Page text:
Distracting Yourself Into a Better Mood
Redirecting your focus is a very healthy coping strategy.
Posted Sep 14, 2017
“My head is full of stuff I am worried about today,” a fellow gym member told me as we were about to start a yoga class. “So if I am standing up when everyone else is sitting down, it is probably because I am not paying attention to the instructor. “
She was right: She was so self-absorbed in her worries that she was always about two yoga positions behind everyone else. About halfway through the class, I noticed her keeping up with the instructor’s moves, and no longer looking so worried.
When the class was over, she said, "I feel so much better! Once I started to focus entirely on whether I was in the correct yoga position, I was distracted from the laundry list of problems that had been bothering me.“
Yoga is one of many distractions that work to relieve, or at least subdue, a variety of emotions from boredom (e.g. “HOW long do I have to wait on the telephone to speak to a representative?!?”) to depression, anxiety, anger, and worry. Think of the scene in a movie or television where people are waiting to hear news about an operation. Someone always says, “Let’s go to the cafeteria and get some coffee.” The coffee is not what is desired; it is the distraction of moving to another place and engaging in another activity (buying and drinking coffee) that may somewhat help relieve the tension.
Sometimes the lack of distraction makes a situation unbearable. Imagine sitting in a waiting area awaiting your own operation. You are awake and alone and there is nothing to distract you from your anxiety and worry. A friend of mine who recently had his cataracts removed told me that, while he was waiting to be operated on, all he could think was "What if something goes wrong and I became blind?" He said. But, "if someone had been there to talk to me, or even if I could have watched television, I might not have worked myself into a panic.”
So-called Retail Therapy has long been recognized as an effective, albeit short-lived, therapy for anxiety and depression. It works, but has its limitations and unfortunate financial consequences if shopping leads to buying items neither needed nor affordable. The distraction of finding something desired and buying it lasts very briefly, and it is a costly way of keeping away unwanted thoughts. But certain shopping venues like gigantic flea markets, or bargain warehouses that require lots of walking and poking through piles of stuff that ultimately are rejected for purchase? They effectively focus the mind and move it away from unpleasant emotions.
Years ago, Boston had a two-story bargain store, Filene’s Basement, where the merchandise was marked down according to how long it had been on the racks. Shoppers hunted for a drastically marked-down piece of clothing or shoes; they rarely found one but considered the hunt itself to be a lot of fun. In order to deal with the death of both parents within a short period of time, one of my mother's friends told me that she would go to the Basement every weekday during her lunch hour.
“I never bought anything, but searching for the ultimate bargain distracted me temporarily from my grief.”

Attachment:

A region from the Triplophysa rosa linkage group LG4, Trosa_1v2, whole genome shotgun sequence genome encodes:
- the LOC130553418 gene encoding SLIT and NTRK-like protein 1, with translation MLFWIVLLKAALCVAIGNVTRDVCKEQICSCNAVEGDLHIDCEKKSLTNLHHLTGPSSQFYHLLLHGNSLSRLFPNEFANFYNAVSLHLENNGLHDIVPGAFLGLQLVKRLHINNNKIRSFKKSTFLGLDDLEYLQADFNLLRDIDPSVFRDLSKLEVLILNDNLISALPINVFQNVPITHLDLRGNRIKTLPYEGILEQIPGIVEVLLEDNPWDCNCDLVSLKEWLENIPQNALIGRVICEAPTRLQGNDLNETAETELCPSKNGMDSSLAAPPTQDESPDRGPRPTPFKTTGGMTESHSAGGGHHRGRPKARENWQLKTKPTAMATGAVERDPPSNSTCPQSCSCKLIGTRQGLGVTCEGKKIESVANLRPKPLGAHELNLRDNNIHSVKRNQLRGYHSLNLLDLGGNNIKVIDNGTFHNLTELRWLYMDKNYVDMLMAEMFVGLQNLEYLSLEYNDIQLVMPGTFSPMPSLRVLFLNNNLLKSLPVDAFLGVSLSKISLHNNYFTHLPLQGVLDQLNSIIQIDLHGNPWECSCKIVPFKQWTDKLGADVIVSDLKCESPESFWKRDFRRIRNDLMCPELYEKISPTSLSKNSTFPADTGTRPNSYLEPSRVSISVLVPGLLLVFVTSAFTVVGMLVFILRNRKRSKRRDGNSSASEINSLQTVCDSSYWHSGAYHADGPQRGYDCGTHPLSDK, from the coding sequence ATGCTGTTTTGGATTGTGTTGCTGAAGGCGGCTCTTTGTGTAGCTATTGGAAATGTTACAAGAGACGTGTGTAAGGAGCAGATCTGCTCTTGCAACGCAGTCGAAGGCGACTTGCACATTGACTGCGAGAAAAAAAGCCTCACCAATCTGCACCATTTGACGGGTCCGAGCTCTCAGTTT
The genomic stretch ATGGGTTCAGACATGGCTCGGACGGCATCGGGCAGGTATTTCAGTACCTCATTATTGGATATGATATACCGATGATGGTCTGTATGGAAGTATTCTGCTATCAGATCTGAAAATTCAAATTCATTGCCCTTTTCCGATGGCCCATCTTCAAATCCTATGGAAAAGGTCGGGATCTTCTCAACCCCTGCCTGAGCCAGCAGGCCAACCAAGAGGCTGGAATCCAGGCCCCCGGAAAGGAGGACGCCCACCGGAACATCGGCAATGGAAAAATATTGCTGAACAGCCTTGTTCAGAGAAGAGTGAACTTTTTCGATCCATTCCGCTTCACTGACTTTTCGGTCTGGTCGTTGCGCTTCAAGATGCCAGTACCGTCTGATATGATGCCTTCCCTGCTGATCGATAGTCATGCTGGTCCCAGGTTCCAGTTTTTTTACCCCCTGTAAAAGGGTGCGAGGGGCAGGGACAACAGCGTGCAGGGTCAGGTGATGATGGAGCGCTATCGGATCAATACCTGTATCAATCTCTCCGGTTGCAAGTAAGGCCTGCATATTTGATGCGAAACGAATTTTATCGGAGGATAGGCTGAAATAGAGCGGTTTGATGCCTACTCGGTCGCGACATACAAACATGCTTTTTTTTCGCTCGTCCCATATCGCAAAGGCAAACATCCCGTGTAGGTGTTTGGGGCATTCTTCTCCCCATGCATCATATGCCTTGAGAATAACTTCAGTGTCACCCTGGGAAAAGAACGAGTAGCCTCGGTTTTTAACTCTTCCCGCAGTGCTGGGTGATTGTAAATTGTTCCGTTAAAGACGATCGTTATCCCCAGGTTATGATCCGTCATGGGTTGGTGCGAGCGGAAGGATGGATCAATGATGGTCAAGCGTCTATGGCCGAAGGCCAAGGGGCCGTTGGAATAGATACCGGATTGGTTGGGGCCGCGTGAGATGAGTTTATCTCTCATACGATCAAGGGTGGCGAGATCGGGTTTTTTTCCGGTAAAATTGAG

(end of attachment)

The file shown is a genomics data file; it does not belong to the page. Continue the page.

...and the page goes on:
In order for distraction to work; in other words, doing X to take your mind off of thinking about issue Y, it should absorb all of one’s attention. Moreover, the distraction must be easy to initiate, not necessarily require the participation of someone else, and be convenient. Skill-driven physical activities such as indoor rock climbing or paddle boarding, where loss of concentration means falling off the rock wall or the paddleboard, are effective distractions. Still, simpler and more accessible activities like going to a driving range or playing Ping-Pong also work. Games such as bridge or chess or even group activities such as singing in a choir, or joining a conversation group in a language you are learning? They require total concentration and thus, for a while, are a total distraction. Crossword and other word puzzles work, unless they add a level of frustration to an already difficult situation, like waiting for a long-delayed plane. And sometimes a conversation that forces you to concentrate on what the other person is saying is a distraction from an inner voice that talks too much about your concerns.
Overeating is unfortunately often used as a distraction but, like retail therapy, the distraction is short and the cost, in calories, considerable. Indeed, overeaters are advised to redirect to new distraction activities such as: take a bath, take a walk, make a phone call, see a friend, or read a magazine to decrease the eating. These activities, however, are weak distractions and often are accompanied by the eating they are supposed to halt.
Sometimes thinking outside the box is the only way to identify a distraction that will work. Years ago, a weight-loss client complained that he was eating at night to deal with problems from work he was bringing home with him. “You should find something to distract you,” I told him, listing the obvious contenders.
Nothing seemed to appeal to him. Throwing up my hands in frustration I said, "Well, what about learning to play the bagpipes? That will keep you from eating.”
“What a good idea,” he said. “I have bagpipes in my closet. I haven’t played them in years. I am going to l start playing them tonight.”
I really hope he had soundproof walls.